Last year caught Qualcomm in one of its most challenging periods of a transition to 64-bit chips, and its Snapdragon 810 had issues with overheating. This is what allegedly forced Samsung to use its own Exynos 7 Octa system chip in the S6, and this was no mistake, as benchmarks ranked it among the very best in the Android world.
In 2016, though, Qualcomm should finally be done with its Snapdragon 820, a chip expected to feature the first custom 64-bit Qualcomm CPU core, and the Galaxy S7 is likely to ship in two versions: one featuring a Samsung-made Exynos 8890 chip, and another one running on the Snapdragon 820. Both are expected to be built using Samsung's next-gen 14nm production method and the non-planar FinFET manufacturing method.
Leaked benchmarks give us reasons to believe that these new chips will be a huge step forward in terms of single-core performance. With octa-core setups in the past, Android flagships have always had great multi-core performance, but they did lag behind noticeably in single-core oomph when compared with Apple's large custom CPU cores. Hopefully, this situation will finally change in 2016 with the Galaxy S7 and S7 Edge.
Most importantly, it will have a brand new camera sensor: a 12-megapixel Britecell tech that is said to bring big improvements in low-light shooting.
Britecell is a patented Samsung technology that means you have RGBW pixels. Put simply, the new RGBW pattern is about improvements to light sensitivity, as well as signal-to-noise ration in low-light environments. A 12-megapixel sensor also means larger individual pixels, again for better low light performance.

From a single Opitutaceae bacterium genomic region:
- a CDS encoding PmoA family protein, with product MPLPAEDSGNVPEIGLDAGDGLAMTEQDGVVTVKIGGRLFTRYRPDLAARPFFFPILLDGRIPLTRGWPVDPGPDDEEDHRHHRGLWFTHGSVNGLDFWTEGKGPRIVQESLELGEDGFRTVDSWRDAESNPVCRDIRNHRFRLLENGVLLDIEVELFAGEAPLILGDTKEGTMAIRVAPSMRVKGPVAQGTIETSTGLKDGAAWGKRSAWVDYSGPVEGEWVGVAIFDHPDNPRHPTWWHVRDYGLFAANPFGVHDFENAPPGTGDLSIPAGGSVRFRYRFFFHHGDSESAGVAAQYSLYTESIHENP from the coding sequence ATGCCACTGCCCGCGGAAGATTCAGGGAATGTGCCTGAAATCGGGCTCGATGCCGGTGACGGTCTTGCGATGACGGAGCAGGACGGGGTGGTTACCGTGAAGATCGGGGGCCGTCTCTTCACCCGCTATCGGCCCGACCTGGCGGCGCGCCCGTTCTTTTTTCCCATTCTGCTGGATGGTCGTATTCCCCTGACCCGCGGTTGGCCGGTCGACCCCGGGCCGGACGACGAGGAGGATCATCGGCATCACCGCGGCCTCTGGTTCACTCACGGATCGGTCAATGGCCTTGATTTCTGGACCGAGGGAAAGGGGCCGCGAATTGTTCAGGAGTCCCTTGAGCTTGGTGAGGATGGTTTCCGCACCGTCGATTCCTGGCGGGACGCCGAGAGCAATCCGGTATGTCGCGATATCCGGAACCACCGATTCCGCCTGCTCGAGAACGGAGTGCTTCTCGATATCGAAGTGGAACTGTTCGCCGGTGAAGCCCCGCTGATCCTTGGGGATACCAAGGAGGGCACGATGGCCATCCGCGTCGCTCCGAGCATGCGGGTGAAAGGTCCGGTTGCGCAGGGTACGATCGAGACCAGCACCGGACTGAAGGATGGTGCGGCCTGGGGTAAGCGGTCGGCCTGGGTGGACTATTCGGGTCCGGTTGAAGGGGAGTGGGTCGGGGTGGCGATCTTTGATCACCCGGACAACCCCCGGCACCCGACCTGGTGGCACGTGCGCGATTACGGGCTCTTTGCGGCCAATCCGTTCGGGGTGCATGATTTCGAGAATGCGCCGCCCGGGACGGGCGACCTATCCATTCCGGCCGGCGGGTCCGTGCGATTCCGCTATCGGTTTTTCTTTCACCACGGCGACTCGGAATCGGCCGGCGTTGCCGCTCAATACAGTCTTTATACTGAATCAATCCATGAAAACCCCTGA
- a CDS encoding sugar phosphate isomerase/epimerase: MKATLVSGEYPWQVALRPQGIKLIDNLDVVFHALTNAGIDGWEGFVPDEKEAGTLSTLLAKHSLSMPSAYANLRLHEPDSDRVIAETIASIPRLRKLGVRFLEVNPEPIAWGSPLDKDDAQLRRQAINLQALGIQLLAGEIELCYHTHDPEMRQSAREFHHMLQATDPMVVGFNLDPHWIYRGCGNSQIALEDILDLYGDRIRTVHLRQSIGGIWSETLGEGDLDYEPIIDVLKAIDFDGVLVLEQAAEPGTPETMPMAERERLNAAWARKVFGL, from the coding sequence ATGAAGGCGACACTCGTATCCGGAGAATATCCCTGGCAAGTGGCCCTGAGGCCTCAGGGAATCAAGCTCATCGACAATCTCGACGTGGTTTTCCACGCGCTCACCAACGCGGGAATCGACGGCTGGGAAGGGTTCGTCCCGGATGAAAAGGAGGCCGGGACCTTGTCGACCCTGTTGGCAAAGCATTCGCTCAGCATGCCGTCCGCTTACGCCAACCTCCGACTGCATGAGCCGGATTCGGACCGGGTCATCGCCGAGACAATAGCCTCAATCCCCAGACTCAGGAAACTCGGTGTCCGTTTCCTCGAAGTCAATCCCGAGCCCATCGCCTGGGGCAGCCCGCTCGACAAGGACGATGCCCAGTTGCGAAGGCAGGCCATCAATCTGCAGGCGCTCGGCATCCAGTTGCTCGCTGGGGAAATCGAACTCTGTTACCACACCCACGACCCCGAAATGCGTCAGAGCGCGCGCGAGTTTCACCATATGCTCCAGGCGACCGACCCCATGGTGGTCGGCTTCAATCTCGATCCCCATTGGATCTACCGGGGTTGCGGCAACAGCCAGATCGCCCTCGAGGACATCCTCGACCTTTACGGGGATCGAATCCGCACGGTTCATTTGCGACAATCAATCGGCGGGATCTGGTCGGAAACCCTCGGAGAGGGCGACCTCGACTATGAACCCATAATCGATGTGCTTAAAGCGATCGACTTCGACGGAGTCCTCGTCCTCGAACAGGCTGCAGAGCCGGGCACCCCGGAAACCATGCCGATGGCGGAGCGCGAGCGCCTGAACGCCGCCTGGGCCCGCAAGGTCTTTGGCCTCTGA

The S7 Edge version is expected to be nearly identical to the regular S7 save from a few elements: the edge screen that curves around the two sides of the phone with extra functionality built in those edges. It will also be a larger phone: while the S7 is said to feature a 5.1" screen, the S7 Edge will have a 5.5" display. It is possible that the S7 Edge comes with no microSD cards because of the interference with the position of the edges.
Since 'Edge' products in Samsung's lineup are considered more premium, the S7 Edge should be a tad more expensive than the regular S7 as well.
The Samsung Galaxy S7 and S7 Edge release date is allegedly set for mid-March 2016, almost a month earlier than the Galaxy S6, which arrived on April 10th, 2015. And with the official announcement of the S7 expected to happen at a massive event on Sunday, February 21st, at MWC 2016 and the release will happen just a couple of weeks after the unveiling. March 11th is pegged as the US release date for both the S7 and S7 Edge.
By pushing the actual release date closer to the announcement date, Samsung is clearly trying to capitalize on the inevitable hype around the new phone. An early release would also undoubtedly give the S7 an edge over other Android top dogs that are traditionally unveiled in the beginning of the year by companies such as HTC and LG. Also, in a more distant perspective, it will have more time to sell before the iPhone 7 arrives in September 2016.
Finally, the Galaxy S7 full retail prices are expected to start at $650 for a base, 32GB model and go up to $750 for a 64GB version. The S7 Edge variant would likely carry a $100 to $150 premium on top of that, so starting price for it will likely be no less than $750.
With all this in mind, are you planning on buying the 'next big thing' from Samsung?